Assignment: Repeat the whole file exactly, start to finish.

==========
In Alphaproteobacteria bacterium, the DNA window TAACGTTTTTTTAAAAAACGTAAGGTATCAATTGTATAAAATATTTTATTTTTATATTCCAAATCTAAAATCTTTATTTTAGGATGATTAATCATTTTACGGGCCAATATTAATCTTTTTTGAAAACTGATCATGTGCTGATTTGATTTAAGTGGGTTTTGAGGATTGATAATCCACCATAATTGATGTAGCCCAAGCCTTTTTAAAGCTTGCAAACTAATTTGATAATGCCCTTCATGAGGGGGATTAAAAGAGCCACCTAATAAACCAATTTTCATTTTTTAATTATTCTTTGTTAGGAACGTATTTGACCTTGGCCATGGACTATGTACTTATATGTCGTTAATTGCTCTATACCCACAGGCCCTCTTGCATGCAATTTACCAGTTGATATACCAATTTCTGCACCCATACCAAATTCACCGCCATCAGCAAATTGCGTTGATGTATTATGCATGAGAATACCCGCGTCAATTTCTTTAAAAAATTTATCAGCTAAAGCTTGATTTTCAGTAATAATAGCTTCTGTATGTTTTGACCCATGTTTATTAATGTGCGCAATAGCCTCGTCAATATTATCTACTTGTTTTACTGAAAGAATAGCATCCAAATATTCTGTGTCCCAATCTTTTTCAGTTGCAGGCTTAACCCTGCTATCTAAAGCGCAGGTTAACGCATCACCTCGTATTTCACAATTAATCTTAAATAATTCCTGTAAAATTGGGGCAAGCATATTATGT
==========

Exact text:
In Alphaproteobacteria bacterium, the DNA window TAACGTTTTTTTAAAAAACGTAAGGTATCAATTGTATAAAATATTTTATTTTTATATTCCAAATCTAAAATCTTTATTTTAGGATGATTAATCATTTTACGGGCCAATATTAATCTTTTTTGAAAACTGATCATGTGCTGATTTGATTTAAGTGGGTTTTGAGGATTGATAATCCACCATAATTGATGTAGCCCAAGCCTTTTTAAAGCTTGCAAACTAATTTGATAATGCCCTTCATGAGGGGGATTAAAAGAGCCACCTAATAAACCAATTTTCATTTTTTAATTATTCTTTGTTAGGAACGTATTTGACCTTGGCCATGGACTATGTACTTATATGTCGTTAATTGCTCTATACCCACAGGCCCTCTTGCATGCAATTTACCAGTTGATATACCAATTTCTGCACCCATACCAAATTCACCGCCATCAGCAAATTGCGTTGATGTATTATGCATGAGAATACCCGCGTCAATTTCTTTAAAAAATTTATCAGCTAAAGCTTGATTTTCAGTAATAATAGCTTCTGTATGTTTTGACCCATGTTTATTAATGTGCGCAATAGCCTCGTCAATATTATCTACTTGTTTTACTGAAAGAATAGCATCCAAATATTCTGTGTCCCAATCTTTTTCAGTTGCAGGCTTAACCCTGCTATCTAAAGCGCAGGTTAACGCATCACCTCGTATTTCACAATTAATCTTAAATAATTCCTGTAAAATTGGGGCAAGCATATTATGT